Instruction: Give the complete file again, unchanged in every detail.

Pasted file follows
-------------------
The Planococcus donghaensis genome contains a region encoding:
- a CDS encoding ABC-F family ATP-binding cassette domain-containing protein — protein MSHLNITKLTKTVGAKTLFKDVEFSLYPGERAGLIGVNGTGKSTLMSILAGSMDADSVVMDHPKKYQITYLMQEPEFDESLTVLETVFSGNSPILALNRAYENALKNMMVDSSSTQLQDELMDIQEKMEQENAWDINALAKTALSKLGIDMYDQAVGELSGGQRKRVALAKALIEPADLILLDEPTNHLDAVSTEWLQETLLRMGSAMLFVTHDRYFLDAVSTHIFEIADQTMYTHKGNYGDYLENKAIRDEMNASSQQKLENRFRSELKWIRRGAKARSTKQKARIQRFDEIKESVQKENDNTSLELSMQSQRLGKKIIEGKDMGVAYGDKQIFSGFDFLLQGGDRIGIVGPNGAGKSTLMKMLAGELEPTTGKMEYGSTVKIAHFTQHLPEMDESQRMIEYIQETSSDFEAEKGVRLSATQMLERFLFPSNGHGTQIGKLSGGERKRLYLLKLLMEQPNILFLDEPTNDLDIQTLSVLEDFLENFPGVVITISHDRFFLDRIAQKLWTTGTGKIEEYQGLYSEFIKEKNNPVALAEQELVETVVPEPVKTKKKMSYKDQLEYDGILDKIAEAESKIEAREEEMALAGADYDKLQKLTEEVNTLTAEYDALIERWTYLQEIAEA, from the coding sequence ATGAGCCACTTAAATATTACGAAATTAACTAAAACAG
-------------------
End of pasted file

The Planococcus donghaensis genome contains a region encoding:
- a CDS encoding ABC-F family ATP-binding cassette domain-containing protein — protein MSHLNITKLTKTVGAKTLFKDVEFSLYPGERAGLIGVNGTGKSTLMSILAGSMDADSVVMDHPKKYQITYLMQEPEFDESLTVLETVFSGNSPILALNRAYENALKNMMVDSSSTQLQDELMDIQEKMEQENAWDINALAKTALSKLGIDMYDQAVGELSGGQRKRVALAKALIEPADLILLDEPTNHLDAVSTEWLQETLLRMGSAMLFVTHDRYFLDAVSTHIFEIADQTMYTHKGNYGDYLENKAIRDEMNASSQQKLENRFRSELKWIRRGAKARSTKQKARIQRFDEIKESVQKENDNTSLELSMQSQRLGKKIIEGKDMGVAYGDKQIFSGFDFLLQGGDRIGIVGPNGAGKSTLMKMLAGELEPTTGKMEYGSTVKIAHFTQHLPEMDESQRMIEYIQETSSDFEAEKGVRLSATQMLERFLFPSNGHGTQIGKLSGGERKRLYLLKLLMEQPNILFLDEPTNDLDIQTLSVLEDFLENFPGVVITISHDRFFLDRIAQKLWTTGTGKIEEYQGLYSEFIKEKNNPVALAEQELVETVVPEPVKTKKKMSYKDQLEYDGILDKIAEAESKIEAREEEMALAGADYDKLQKLTEEVNTLTAEYDALIERWTYLQEIAEA, from the coding sequence ATGAGCCACTTAAATATTACGAAATTAACTAAAACAG